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How Connected Vehicles Are Changing Detroit’s Roads

Experts say that smarter roads could reduce car accidents and fatalities, and they could also let roads agencies know about debris in the roadway, potholes and other things that need attention.

(TNS) — Metro Detroit motorists on westbound Interstate 94 near Belleville will notice something new on the roadway ― three-foot tall white poles jut from the far left lane.

These so-called delineators span three miles between Haggerty and Rawsonville roads. They mark a lane that's being used to test connected and automated vehicle technology, which allows connected cars to communicate with the roadway and with each other.

It's part of a pilot project between the Michigan Department of Transportation and Cavnue, a Washington, D.C.-based firm that develops and integrates technologies for roadways. This technology is meant to make roads safer and more efficient.

Anticipated to run until December 2025, the pilot is the first connected and automated vehicle corridor on a freeway in the country, according to the Michigan Department of Transportation.

It's one of several examples of how connected vehicle technology is being adopted on roads in Metro Detroit. The Macomb County Department of Roads has set up devices at all of its signalized intersections that will tell future cars information, such as if they're about to run a red light. Oakland County has added these devices to a small number of its intersections, and Wayne County is using technology to track salt trucks.

Ultimately, smarter roads could reduce car accidents and fatalities, experts said. They could also let roads agencies know about debris in the roadway, potholes and other things that need attention.

More than 40,000 people have died on U.S. roadways annually for the past two years, according to federal statistics. John Abraham, director of traffic and operations at the Macomb County Department of Roads, said, “We have to bring it down.”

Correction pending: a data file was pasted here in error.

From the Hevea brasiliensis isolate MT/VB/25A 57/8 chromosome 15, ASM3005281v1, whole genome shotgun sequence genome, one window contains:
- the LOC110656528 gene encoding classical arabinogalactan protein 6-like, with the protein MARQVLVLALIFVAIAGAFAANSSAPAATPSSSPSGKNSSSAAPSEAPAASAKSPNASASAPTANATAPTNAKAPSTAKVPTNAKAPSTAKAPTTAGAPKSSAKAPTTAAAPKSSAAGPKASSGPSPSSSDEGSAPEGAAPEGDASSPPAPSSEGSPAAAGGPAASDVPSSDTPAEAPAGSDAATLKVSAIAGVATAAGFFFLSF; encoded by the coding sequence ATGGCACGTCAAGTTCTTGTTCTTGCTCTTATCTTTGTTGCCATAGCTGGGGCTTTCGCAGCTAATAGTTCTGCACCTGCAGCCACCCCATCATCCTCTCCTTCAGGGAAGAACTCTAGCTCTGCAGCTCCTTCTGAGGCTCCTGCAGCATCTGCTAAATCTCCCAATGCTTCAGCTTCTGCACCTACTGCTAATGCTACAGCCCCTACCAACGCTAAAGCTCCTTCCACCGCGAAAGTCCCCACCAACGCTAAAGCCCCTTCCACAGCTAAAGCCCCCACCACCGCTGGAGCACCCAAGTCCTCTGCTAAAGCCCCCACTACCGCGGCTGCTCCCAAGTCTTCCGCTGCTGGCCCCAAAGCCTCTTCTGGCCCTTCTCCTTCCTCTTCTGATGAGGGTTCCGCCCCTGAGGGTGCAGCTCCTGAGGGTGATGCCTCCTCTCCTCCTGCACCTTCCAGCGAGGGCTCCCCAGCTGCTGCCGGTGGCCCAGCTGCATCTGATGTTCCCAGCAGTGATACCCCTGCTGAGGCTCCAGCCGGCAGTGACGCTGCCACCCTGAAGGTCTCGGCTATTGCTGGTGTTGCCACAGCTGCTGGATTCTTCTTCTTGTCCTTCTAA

“There will be ... things which are technology-related that will help, and connected vehicle technology is one of those tools in the toolbox that would help reduce these crashes,” Abraham said.

The connected vehicle technology makes "our infrastructure smarter" because "everything talks to everything," he added, meaning they communicate with the roadway infrastructure, and the infrastructure communicates with pedestrians.

A connected vehicle corridor

The state's transportation department is partnering with Cavnue on the I-94 Connected and Automated Vehicle Pilot Project. Cavnue is paying for the project, and the digital infrastructure involved was installed between last fall and this spring. A special surface coating was applied this week. Company spokesperson Casey Hudson said they are not disclosing the cost of the pilot at this stage, but last year the initial estimate was $10 million.

Tyler Duvall, CEO of Cavnue, said the pilot is "the first rendition" of what a future roadway could look like. The left lane is bordered on its right side by the white delineators. Sensor poles, which are 55 feet tall, stand in the median of I-94, and fiber runs underneath the median, connecting the poles to a computer.

Duvall said Cavnue has built software models that are being trained by the roadway. The sensor poles collect information about the roadway and traffic conditions, and the models are learning from it. The model will learn, for example, to recognize the difference between a car tire sitting on the roadway and a paper bag.

"It's just gonna get smarter and smarter," he said.

Information about debris on the freeway will be sent to MDOT, so the agency can remove it from the road.

Duvall said Cavnue also is applying a high-friction surface treatment to I-94, which is a material that provides better traction for tires. It helps motorists maintain better control in dry and wet conditions, according to the Federal Highway Administration.

In addition, Cavnue is partnering with Ford Motor Co. to run vehicles through the express lane and conduct tests. The company is looking at the performance of advanced driver systems, such as automatic braking and the ability of a car to adjust itself in the lane.

The express lane is normally open to all vehicles except semi-trucks, but it will be closed during some off-peak times for testing purposes, according to MDOT.

The pilot is the first stage of a larger project, which envisions a technology-enabled express lane along each direction of I-94 between Ann Arbor and Detroit. If MDOT and Cavnue decide to proceed with the project, it will be adopted in phases.

Michele Mueller, a manager for connected, automated and electrification at MDOT, said connected vehicle technology is an opportunity for the agency to "look at a solution that can make the roadway safer" and improve mobility.

"Our job is to keep our citizens safe and try to move them as efficiently as possible, and that includes passenger vehicles, freight vehicles, ... transit, you name it," Mueller said.